Cartoon Network is great, but Nicktoons are a more treasured part of my past since they were around for a lot longer. I genuinely think this era, represented in the game, holds up better too like Angry Beavers, Hey Arnold!, and SpongeBob SquarePants. Nicktoons Racing implemented an early form of cel-shading, which made everything pop and fit more in line with the realm of cartoons. Great tracks from the cartoons they’re based on and weaponry pays great homage as well. Interesting enough, the PS1 version holds ties with another game from another list I wrote. Software Creations also developed Silver Surfer on the NES, which was one of Marvel’s many awful video games. It seems as though the company was capable of good stuff after all. Plok is also pretty good on SNES.
12 Looney Tunes: Space Race
We end our cartoon binge with Bugs Bunny and his crew smashing things up on the PS2. Similar to Nicktoons Racing, Looney Tunes: Space Race also uses cel-shading, but to a more familiar and polished degree thanks to the power of the system. It looks stunning on the PS2 and the use of rocket-powered machines gave the game a different, more vibrant and fast based feel, compared to both Mario Kart and the other clones on this list. As these cartoons were more violent, their use of gadgets also fits in well for a racing game. The one thing that doesn’t fit is the more poppy, techno-like music. I would have preferred something zanier and instrumental to fit in with the world of Looney Tunes more.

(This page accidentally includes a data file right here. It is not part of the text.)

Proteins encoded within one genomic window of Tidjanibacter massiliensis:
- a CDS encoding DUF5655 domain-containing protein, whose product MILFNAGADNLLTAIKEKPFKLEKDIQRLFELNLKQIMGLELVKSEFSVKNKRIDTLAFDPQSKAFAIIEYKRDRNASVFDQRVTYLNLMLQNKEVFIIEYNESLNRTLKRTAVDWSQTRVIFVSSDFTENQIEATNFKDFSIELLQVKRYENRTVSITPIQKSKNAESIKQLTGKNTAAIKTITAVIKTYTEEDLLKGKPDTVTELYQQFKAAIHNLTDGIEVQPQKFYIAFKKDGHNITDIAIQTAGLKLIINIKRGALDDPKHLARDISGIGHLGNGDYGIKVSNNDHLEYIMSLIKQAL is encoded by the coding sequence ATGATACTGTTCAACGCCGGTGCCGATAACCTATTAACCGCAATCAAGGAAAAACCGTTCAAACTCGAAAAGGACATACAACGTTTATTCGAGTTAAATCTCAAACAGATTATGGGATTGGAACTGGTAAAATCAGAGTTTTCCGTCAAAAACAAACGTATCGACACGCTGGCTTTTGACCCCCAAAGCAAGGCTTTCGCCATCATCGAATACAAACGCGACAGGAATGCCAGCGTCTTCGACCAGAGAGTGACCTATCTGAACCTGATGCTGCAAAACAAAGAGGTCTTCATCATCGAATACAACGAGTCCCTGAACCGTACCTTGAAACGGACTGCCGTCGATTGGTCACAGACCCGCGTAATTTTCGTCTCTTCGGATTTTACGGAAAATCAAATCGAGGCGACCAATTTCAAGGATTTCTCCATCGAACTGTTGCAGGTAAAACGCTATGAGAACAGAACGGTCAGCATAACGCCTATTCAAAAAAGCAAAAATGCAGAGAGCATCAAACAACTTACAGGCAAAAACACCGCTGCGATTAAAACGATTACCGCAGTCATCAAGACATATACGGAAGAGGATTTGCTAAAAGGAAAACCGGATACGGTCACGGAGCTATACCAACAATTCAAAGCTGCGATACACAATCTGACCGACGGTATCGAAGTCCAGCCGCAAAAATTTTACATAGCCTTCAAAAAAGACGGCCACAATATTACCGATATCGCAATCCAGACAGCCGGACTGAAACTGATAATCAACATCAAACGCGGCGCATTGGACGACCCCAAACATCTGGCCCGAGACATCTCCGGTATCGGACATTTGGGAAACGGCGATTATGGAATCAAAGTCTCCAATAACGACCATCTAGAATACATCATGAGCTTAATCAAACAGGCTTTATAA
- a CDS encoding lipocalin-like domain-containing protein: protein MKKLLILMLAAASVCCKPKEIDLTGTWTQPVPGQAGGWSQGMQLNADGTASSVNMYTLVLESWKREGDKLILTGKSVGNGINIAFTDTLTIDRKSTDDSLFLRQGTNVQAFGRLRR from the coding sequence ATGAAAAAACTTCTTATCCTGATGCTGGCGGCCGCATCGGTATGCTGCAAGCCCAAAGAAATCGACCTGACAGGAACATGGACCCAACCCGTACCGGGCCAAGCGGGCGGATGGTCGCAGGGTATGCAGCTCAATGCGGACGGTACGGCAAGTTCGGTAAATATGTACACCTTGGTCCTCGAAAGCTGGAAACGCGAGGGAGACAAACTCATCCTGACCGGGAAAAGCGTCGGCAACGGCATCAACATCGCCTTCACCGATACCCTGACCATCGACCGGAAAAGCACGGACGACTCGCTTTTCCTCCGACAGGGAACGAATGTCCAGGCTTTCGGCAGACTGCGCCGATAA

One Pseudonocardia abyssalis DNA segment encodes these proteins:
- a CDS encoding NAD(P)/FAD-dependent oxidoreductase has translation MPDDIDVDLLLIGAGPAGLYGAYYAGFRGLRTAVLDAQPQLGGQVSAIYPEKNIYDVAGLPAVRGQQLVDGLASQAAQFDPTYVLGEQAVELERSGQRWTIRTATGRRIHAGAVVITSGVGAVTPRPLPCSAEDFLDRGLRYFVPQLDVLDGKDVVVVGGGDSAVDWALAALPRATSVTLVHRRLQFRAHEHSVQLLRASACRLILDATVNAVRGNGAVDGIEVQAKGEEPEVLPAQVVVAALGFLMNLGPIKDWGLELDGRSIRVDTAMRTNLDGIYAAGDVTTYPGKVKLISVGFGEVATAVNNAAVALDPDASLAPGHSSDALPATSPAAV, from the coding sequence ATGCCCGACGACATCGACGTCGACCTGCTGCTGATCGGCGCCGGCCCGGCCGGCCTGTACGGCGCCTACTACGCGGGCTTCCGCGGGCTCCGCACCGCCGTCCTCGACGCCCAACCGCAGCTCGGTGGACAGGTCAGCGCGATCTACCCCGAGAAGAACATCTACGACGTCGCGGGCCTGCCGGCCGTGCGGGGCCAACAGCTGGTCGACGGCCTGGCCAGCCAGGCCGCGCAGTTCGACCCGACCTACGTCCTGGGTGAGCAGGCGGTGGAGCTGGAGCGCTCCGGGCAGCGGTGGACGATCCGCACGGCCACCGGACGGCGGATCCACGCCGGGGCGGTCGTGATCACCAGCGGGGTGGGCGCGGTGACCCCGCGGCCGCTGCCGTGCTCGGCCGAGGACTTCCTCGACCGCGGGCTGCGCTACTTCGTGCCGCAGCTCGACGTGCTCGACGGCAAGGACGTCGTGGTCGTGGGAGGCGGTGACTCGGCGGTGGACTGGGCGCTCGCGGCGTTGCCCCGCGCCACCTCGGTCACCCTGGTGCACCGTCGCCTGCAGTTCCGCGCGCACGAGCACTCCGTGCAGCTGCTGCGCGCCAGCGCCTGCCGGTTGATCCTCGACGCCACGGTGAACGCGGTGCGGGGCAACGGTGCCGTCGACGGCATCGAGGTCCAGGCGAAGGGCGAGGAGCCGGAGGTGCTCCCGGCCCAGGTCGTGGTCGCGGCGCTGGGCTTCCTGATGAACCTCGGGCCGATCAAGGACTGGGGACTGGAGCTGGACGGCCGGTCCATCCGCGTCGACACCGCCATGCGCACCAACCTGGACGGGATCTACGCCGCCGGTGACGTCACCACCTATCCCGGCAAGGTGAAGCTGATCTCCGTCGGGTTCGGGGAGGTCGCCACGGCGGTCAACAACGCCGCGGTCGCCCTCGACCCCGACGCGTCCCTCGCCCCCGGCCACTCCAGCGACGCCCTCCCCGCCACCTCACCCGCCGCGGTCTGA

11 Star Wars: Super Bombad Racing
Like Charinko Hero, the sheer goofiness of this game makes me love it. Star Wars Episode I: The Phantom Menace already trashed the franchise, so why not release a whacky kart racer with chibi characters from said trainwreck? What did they have to lose? You think Jar Jar Binks was annoying in the film, ha, you haven't seen anything yet. Jokes aside, I do think the locations are great representations from the movie and their vehicles are pretty cool. My favorite character/vehicle combo is Yoda who uses a floating chair. If I could use Yoda in every track with Duel of the Fates blaring in the background, this game would be the best kart racer ever, but sadly that track is missing. What a shame.
10 Crazy Frog Arcade Racer